Water bottle chandeliers: Ms. Hughes’ brilliant idea to save the environment

“The project was inspired by a goal to recycle materials used in art projects from the class. A lot of waste is typically made from different projects throughout the year.”


Supplied by Taylor Hughes

Ms. Hughes’ Arts of Crafts classes dive into the world of up-cycling.

 As you enter Ms Hughes’ classroom, you may notice a very unique piece of artwork above her desk. It appears to be some sort of chandelier, made of spirals in almost every shade of blue you can think of. But how was this masterpiece made, and what is it made of?

   Ms Hughes is one of Eastern’s wonderful art teachers. She has been teaching at Eastern for five  years, and teaches Art 1, 2 and 3, AP Studio Art, Pottery, and Art of Crafts. 

   Ms Hughes’ Expression 6 class, Art of Crafts, has been learning how to communicate and work as a team through their environmentally friendly up-cycling project. For this project, the class is split into two teams, and tasked with creating a colorful chandelier made of water bottles.

    “I think the project is a really interesting as a concept, and a great way to reuse materials. You just need a good group of committed people to make it beautiful,” said senior John Sharp.

 “It is extremely important for everyone in our group to contribute. A huge factor of this project is collaborating and team work,” said sophomore Selin Cagatay.

    “The project was inspired by a goal to recycle materials used in art projects from the class,” said Hughes. “A lot of waste is typically made from different projects throughout the year.” She was also inspired by the designs of Seattle glass artist Dale Chihuly’s chandeliers.

   Hughes collected water bottles from Eastern students and staff for about three weeks in order to have enough materials to use for the project. Chicken wire, string, and paint are used along with the water bottles in order to make these spirals of plastic into beautiful chandeliers.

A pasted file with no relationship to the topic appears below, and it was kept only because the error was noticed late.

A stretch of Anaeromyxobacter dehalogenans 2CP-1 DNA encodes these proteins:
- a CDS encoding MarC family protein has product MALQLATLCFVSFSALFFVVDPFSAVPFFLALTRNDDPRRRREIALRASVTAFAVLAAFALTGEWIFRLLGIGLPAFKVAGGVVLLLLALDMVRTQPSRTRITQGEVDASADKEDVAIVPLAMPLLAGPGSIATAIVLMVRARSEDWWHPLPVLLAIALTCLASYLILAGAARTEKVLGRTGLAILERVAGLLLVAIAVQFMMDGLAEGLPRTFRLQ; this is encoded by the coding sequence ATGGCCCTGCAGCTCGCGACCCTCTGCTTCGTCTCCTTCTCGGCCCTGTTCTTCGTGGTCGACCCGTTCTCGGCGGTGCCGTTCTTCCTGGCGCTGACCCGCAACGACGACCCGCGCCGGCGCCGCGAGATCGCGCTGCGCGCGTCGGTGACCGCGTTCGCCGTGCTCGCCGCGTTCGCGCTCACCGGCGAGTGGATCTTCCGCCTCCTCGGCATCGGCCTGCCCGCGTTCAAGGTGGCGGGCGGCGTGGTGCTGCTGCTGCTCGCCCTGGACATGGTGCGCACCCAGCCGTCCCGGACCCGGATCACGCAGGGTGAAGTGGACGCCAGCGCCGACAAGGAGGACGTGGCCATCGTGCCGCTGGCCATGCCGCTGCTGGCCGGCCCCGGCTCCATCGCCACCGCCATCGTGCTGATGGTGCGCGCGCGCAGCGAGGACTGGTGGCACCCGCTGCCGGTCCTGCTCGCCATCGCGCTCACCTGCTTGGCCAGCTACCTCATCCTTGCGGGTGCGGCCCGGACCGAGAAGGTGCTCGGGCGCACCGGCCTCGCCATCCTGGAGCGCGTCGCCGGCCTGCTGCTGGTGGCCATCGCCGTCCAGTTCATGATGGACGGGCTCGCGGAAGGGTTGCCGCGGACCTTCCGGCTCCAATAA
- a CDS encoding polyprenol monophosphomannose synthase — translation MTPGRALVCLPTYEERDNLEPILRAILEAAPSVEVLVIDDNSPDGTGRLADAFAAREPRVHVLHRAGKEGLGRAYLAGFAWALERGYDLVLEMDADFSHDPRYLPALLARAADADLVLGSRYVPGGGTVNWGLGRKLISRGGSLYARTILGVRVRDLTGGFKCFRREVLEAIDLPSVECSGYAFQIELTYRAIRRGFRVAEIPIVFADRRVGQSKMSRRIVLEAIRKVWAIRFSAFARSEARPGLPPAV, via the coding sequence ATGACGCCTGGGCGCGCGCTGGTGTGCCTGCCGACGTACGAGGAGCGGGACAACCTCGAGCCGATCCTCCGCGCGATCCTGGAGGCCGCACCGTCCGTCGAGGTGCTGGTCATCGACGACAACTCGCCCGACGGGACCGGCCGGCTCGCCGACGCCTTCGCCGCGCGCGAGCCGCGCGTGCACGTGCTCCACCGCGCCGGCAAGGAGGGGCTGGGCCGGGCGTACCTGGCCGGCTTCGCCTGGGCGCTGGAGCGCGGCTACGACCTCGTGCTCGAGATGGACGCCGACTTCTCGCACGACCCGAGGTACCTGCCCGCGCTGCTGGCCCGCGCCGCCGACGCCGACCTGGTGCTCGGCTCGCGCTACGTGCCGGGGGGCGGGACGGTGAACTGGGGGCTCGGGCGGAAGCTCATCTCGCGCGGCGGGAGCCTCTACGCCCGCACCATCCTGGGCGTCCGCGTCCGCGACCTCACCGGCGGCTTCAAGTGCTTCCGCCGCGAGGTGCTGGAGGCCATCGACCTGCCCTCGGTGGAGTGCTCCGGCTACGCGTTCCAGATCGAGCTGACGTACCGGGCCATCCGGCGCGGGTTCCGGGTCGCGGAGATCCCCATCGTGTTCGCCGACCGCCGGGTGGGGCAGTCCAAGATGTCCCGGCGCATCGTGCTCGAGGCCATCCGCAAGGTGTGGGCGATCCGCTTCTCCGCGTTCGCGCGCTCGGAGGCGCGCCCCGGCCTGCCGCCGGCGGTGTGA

“I like that we’re using what would be considered trash to make art,” said senior Chloe Spence.

   Both teams have taken unique approaches to decorate their chandeliers, using different colors and techniques in order to create their artistic vision.

   “We are using a sunset gradient, with a mixture of yellows, oranges and reds,” said Sharp

   When asked about their thoughts on the project, this is how the class responded.

   “This project has seriously been a blast. I’ve had a lot of fun and I hope everyone gets a chance to take this art class and do this project,” said sophomore Braxton Brown.

   “I really like this project! It’s a good way to up-cycle something that’s otherwise really hard to reuse,” said senior Annette Kroes. 

   “It’s calming, it’s fun, it’s confusing, but all in all it’s pretty great. The difficult part is attempting to paint the inside of the bottle and it doesn’t want to spread,” said sophomore Alvaro Rea-Morales.

   Overall, Ms Hughes’ up-cycling project has taught her Arts And Crafts class how to work as a team and collaborate to create a gorgeous, environmentally friendly product. The photos speak for themselves, and I, for one, cannot wait to see what these young artists create next.